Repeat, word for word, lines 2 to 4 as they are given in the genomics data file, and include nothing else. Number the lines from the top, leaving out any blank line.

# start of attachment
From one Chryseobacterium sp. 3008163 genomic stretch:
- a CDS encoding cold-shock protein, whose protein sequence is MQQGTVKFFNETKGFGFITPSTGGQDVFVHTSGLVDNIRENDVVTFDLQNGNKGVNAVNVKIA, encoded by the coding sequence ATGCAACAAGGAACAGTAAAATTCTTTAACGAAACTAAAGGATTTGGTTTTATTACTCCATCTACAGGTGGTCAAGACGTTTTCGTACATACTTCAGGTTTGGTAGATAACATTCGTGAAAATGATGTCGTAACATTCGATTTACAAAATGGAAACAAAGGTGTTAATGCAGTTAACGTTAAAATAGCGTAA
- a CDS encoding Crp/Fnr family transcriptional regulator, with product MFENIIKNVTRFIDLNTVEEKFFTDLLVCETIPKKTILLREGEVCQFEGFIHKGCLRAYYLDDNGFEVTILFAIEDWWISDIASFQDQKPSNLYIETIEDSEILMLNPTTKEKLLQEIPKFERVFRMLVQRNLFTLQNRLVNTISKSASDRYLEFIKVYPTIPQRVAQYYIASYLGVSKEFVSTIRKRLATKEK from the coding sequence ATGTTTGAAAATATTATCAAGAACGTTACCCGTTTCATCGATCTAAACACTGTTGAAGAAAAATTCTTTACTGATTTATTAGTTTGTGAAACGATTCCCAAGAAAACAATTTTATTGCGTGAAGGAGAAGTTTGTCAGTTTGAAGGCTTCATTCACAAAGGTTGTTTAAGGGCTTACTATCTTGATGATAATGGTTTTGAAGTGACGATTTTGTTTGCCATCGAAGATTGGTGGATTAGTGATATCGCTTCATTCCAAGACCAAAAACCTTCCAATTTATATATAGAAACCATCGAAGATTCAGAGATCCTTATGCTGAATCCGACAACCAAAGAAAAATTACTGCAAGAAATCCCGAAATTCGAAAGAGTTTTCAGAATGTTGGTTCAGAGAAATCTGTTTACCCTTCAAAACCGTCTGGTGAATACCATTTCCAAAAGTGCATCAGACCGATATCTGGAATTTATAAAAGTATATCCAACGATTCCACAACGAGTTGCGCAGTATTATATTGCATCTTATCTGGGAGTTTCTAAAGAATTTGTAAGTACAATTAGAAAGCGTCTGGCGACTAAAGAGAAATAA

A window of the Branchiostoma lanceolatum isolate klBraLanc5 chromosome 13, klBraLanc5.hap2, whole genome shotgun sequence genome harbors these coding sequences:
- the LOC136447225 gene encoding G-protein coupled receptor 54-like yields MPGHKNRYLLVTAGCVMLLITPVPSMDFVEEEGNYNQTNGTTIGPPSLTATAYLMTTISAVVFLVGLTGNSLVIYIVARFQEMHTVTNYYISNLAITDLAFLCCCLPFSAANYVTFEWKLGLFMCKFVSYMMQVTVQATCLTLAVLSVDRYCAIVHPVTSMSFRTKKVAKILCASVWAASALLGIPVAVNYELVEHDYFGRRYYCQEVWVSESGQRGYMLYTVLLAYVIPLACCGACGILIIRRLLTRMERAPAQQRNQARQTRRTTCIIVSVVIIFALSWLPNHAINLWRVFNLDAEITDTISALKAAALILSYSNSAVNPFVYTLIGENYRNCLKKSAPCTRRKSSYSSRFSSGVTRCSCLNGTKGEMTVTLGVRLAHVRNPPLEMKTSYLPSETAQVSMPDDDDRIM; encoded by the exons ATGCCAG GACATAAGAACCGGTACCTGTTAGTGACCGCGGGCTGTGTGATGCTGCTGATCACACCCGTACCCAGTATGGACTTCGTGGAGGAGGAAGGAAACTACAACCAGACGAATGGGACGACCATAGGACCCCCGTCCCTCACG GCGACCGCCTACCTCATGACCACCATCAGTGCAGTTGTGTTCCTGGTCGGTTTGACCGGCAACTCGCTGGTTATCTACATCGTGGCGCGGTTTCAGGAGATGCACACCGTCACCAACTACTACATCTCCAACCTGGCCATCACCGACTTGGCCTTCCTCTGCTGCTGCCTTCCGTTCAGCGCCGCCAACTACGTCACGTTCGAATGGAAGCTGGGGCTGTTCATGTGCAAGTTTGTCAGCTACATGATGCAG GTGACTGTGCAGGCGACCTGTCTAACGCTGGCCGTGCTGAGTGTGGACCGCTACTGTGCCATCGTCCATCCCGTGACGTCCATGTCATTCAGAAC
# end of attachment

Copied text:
- a CDS encoding cold-shock protein, whose protein sequence is MQQGTVKFFNETKGFGFITPSTGGQDVFVHTSGLVDNIRENDVVTFDLQNGNKGVNAVNVKIA, encoded by the coding sequence ATGCAACAAGGAACAGTAAAATTCTTTAACGAAACTAAAGGATTTGGTTTTATTACTCCATCTACAGGTGGTCAAGACGTTTTCGTACATACTTCAGGTTTGGTAGATAACATTCGTGAAAATGATGTCGTAACATTCGATTTACAAAATGGAAACAAAGGTGTTAATGCAGTTAACGTTAAAATAGCGTAA
- a CDS encoding Crp/Fnr family transcriptional regulator, with product MFENIIKNVTRFIDLNTVEEKFFTDLLVCETIPKKTILLREGEVCQFEGFIHKGCLRAYYLDDNGFEVTILFAIEDWWISDIASFQDQKPSNLYIETIEDSEILMLNPTTKEKLLQEIPKFERVFRMLVQRNLFTLQNRLVNTISKSASDRYLEFIKVYPTIPQRVAQYYIASYLGVSKEFVSTIRKRLATKEK from the coding sequence ATGTTTGAAAATATTATCAAGAACGTTACCCGTTTCATCGATCTAAACACTGTTGAAGAAAAATTCTTTACTGATTTATTAGTTTGTGAAACGATTCCCAAGAAAACAATTTTATTGCGTGAAGGAGAAGTTTGTCAGTTTGAAGGCTTCATTCACAAAGGTTGTTTAAGGGCTTACTATCTTGATGATAATGGTTTTGAAGTGACGATTTTGTTTGCCATCGAAGATTGGTGGATTAGTGATATCGCTTCATTCCAAGACCAAAAACCTTCCAATTTATATATAGAAACCATCGAAGATTCAGAGATCCTTATGCTGAATCCGACAACCAAAGAAAAATTACTGCAAGAAATCCCGAAATTCGAAAGAGTTTTCAGAATGTTGGTTCAGAGAAATCTGTTTACCCTTCAAAACCGTCTGGTGAATACCATTTCCAAAAGTGCATCAGACCGATATCTGGAATTTATAAAAGTATATCCAACGATTCCACAACGAGTTGCGCAGTATTATATTGCATCTTATCTGGGAGTTTCTAAAGAATTTGTAAGTACAATTAGAAAGCGTCTGGCGACTAAAGAGAAATAA

A window of the Branchiostoma lanceolatum isolate klBraLanc5 chromosome 13, klBraLanc5.hap2, whole genome shotgun sequence genome harbors these coding sequences: